In the year 2000 an unassuming bank employee became a household name in much of Britain thanks to an advertising campaign launched by a mortgage lender. The campaign’s modus operandi was to take regular staff members and have them perform popular songs, with the lyrics rehashed to extol the benefits of the company’s services. Howard Brown – or simply Howard to his fans – was subsequently catapulted from a branch in Birmingham to instant stardom as the new face of the Halifax group.
This year, it appears China Southern Power Grid is planning something similar. The Guangzhou unit of the state-owned electricity provider unveiled its own in-house girl band this month – dubbed the Power Girls – via a music-video-cum-advertisement that’s designed to “help people better understand the work that the power company does”, Guangzhou Daily reports. The Power Girl’s debut single was appropriately called Ablaze with Lights and the band won’t want for energy-related titles for future tracks (if all else fails WiC suggests they could always turn Blowin’ in the Wind into a song about turbines).
That said, this high-energy girl band may struggle to retain the limelight this year thanks to a surge of new entrants in China’s pop scene.
According to the CEO of Wanga Media, a Beijing-based online gaming company, there are 29 “idol groups” slated for release this year. The concept of an “idol group” is taken from Akimoto Yasushi, creator of Japanese girl band AKB48 – the highest-selling musical band in Japan in terms of singles sold. His vision was to create a group that focused as much attention on direct interaction with the band’s fan base as on their actual performances. Following the tagline of “idols you can meet”, AKB48 perform daily in their very own concert arena and attend regular meet-and-greets with fans. In fact, although the band nominally has 48 members, there are various sub-groups, allowing for incarnations of AKB48 to be available in two places at once.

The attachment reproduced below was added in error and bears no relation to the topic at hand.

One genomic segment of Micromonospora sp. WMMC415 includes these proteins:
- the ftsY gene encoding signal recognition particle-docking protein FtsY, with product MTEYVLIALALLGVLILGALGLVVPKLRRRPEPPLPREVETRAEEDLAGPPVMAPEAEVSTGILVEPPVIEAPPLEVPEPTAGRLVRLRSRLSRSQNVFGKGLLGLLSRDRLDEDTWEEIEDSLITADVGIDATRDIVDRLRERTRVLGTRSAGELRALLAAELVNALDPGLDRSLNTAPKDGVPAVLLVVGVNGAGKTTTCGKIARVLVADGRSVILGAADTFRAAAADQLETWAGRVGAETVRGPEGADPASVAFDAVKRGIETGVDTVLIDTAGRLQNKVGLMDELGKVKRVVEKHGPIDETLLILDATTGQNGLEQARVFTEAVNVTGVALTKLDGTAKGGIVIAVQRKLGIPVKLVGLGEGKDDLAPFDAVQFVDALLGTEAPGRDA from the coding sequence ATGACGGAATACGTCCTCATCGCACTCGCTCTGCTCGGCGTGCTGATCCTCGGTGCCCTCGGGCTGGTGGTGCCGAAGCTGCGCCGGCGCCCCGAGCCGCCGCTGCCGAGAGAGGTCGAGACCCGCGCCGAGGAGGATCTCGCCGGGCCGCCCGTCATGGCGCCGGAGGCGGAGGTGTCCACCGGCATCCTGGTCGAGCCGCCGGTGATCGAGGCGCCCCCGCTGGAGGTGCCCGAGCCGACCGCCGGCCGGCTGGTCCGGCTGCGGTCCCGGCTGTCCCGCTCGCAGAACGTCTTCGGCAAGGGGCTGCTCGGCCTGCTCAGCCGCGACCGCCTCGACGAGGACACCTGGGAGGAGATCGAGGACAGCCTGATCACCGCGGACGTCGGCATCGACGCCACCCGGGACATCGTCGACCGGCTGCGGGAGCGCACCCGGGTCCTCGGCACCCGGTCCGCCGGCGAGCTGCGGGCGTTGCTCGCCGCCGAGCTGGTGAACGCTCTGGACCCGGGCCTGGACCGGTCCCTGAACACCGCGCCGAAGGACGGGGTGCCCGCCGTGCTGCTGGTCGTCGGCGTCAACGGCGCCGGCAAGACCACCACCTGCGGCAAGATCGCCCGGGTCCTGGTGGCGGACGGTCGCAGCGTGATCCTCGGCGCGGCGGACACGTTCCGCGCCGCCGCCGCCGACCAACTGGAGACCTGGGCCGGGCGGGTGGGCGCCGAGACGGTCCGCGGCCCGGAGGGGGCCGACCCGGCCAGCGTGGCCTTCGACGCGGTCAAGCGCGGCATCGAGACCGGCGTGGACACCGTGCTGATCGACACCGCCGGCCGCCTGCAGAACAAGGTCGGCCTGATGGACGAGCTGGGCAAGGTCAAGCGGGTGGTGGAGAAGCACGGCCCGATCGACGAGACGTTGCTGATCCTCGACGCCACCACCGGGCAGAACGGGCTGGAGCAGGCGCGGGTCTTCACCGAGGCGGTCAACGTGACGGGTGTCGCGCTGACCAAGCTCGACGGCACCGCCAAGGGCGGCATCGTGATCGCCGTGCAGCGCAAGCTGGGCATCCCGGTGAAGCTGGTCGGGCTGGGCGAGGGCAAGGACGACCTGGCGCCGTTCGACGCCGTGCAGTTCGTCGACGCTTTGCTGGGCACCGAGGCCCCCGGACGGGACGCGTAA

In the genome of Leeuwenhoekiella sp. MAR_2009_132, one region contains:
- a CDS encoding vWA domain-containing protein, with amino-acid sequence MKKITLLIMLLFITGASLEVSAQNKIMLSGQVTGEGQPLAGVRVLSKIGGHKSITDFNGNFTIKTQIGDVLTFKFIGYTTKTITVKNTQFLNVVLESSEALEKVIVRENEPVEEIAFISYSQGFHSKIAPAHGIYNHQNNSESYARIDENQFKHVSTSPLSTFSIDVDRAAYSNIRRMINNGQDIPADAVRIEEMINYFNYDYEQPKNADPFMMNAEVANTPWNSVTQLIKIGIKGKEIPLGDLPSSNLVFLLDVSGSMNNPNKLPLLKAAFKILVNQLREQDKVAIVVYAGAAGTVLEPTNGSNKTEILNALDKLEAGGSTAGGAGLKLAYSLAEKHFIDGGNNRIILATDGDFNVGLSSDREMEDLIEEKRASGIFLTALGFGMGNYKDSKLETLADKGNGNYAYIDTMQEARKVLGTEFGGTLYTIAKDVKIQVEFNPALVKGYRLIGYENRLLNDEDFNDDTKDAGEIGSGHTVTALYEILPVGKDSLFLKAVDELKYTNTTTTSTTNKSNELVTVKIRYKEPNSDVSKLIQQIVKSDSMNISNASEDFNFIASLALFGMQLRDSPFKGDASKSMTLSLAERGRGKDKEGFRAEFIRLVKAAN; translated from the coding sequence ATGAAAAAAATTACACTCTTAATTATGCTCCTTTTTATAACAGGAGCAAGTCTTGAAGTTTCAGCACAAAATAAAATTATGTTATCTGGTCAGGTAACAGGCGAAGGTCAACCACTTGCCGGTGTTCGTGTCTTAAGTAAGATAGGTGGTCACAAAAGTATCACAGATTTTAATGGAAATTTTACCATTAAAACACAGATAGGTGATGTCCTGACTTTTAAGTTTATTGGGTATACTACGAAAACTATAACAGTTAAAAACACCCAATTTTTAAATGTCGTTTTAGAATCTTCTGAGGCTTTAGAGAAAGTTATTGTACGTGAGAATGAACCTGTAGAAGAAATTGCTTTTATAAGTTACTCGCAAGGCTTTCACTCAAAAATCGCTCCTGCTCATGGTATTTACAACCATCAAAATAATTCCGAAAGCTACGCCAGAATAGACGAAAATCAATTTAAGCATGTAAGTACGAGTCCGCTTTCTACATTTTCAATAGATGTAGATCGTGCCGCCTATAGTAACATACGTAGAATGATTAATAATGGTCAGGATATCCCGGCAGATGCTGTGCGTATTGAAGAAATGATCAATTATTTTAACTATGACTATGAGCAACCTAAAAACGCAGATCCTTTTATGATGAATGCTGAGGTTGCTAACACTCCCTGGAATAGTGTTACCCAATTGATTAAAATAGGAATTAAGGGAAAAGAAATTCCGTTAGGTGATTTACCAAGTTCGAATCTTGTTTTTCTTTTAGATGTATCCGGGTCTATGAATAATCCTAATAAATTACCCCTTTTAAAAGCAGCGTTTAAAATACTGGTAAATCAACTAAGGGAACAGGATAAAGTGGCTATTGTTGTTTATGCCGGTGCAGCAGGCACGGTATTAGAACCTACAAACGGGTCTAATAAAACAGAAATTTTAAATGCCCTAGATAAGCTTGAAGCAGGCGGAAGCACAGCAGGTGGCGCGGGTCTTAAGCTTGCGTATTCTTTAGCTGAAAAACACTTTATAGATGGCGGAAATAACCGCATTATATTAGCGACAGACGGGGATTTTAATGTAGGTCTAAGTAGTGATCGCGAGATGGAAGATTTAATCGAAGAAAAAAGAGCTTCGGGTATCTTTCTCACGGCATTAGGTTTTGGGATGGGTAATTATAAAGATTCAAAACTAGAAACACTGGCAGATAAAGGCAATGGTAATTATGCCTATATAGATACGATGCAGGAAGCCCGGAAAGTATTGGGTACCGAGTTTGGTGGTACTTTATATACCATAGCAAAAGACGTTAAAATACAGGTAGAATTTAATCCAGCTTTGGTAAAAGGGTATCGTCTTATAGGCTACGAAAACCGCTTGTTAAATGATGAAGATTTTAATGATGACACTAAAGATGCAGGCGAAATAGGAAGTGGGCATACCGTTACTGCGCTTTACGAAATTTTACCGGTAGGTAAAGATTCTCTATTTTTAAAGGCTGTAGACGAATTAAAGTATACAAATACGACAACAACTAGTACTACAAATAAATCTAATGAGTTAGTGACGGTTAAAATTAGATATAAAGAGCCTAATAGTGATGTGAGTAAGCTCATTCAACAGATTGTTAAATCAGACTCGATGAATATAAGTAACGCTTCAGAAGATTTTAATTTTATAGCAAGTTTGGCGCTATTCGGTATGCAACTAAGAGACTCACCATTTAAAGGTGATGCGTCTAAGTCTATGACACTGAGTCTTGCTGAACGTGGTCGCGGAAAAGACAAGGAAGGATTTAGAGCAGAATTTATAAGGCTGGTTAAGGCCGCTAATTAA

AKB48 has already spawned a Chinese sister group called SNH48 which debuted in 2013. The group copied many of the practices established by its Japanese forerunner, including elections (enabling fans to vote for their favourite members and advance them up the group’s singing hierarchy).
Of course, a heightened emphasis placed on fan interaction dovetails with a broader commercial agenda. That is evident too in the strategy behind a new girl group scheduled for ‘stardom’ this year. Going by the name Astro12 you might simply assume the band has 12 members. However, the group’s manager only unveiled 11 singers in the beginning (albeit each with different star signs). This aroused a lot of attention across social media, as internet users wondered who the twelfth star sign might be.
It turned out the missing Virgo was the band’s business partner, a weibo celebrity known as Uncle’s Friends, who is thought to be a young man with more than 10 million followers on Sina Weibo. This Tsinghua University graduate creates cartoon strips based on horoscopes and operates a company in Shenzhen that produces affiliated merchandise. CBN reports that through the partnership with Astro12, the two parties plan to produce a variety of zodiac inspired items involving the new girl band.